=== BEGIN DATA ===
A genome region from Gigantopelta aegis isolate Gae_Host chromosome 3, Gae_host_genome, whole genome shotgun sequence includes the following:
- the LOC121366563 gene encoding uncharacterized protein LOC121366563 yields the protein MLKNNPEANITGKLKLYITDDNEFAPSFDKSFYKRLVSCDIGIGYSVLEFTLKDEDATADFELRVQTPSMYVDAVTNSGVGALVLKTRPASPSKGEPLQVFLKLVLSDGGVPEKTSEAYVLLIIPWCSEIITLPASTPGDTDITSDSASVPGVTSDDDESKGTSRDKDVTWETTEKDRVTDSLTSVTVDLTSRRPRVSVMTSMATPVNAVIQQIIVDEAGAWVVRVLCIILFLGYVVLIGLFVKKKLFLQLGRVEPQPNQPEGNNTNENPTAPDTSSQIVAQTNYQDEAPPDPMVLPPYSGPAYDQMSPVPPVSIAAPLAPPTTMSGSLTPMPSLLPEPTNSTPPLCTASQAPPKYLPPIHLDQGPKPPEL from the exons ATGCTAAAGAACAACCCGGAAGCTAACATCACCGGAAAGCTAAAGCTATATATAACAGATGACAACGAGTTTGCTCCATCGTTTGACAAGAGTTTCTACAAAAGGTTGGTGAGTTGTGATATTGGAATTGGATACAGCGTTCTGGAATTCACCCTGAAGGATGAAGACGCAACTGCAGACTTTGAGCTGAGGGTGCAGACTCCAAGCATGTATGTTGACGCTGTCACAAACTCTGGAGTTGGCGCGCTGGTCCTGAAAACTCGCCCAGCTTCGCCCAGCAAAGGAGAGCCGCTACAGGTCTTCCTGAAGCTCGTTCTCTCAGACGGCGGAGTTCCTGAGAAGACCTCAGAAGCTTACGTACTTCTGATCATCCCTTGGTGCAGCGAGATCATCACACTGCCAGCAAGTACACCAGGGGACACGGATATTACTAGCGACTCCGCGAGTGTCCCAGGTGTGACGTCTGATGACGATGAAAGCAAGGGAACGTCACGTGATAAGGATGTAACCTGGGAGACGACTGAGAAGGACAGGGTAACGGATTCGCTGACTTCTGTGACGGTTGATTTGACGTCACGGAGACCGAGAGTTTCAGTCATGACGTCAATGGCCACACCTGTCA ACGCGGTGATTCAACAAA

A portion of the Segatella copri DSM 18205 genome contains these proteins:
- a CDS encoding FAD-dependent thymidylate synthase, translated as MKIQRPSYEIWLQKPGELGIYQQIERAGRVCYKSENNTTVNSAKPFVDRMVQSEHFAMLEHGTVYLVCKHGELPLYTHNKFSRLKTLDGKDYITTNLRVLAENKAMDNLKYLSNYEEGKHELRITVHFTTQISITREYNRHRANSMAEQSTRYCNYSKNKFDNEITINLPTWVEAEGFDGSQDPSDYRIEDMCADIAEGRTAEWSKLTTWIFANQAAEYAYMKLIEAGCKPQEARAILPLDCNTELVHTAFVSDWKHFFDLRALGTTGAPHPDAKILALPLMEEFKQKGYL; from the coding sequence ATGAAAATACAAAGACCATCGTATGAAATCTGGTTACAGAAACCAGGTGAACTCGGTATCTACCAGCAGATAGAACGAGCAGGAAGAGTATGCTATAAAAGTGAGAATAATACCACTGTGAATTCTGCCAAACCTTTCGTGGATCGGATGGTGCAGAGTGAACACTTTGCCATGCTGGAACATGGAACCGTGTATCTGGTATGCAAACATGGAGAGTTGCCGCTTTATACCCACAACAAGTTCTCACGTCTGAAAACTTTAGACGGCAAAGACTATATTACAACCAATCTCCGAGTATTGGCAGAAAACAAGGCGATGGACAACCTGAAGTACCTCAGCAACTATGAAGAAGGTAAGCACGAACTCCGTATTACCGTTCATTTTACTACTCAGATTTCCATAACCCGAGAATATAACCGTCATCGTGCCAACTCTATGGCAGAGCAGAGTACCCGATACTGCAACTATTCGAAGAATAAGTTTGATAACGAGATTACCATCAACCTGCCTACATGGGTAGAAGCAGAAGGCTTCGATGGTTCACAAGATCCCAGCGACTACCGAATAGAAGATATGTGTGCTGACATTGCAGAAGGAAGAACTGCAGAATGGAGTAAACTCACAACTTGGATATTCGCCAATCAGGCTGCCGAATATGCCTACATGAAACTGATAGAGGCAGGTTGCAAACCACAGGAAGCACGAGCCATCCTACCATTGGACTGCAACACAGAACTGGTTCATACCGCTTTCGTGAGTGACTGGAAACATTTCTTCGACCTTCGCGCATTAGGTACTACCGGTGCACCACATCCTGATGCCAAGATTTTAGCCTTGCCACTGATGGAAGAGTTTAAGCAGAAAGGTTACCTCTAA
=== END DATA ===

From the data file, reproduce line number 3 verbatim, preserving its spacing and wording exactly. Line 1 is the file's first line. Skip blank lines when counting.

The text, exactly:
A portion of the Segatella copri DSM 18205 genome contains these proteins: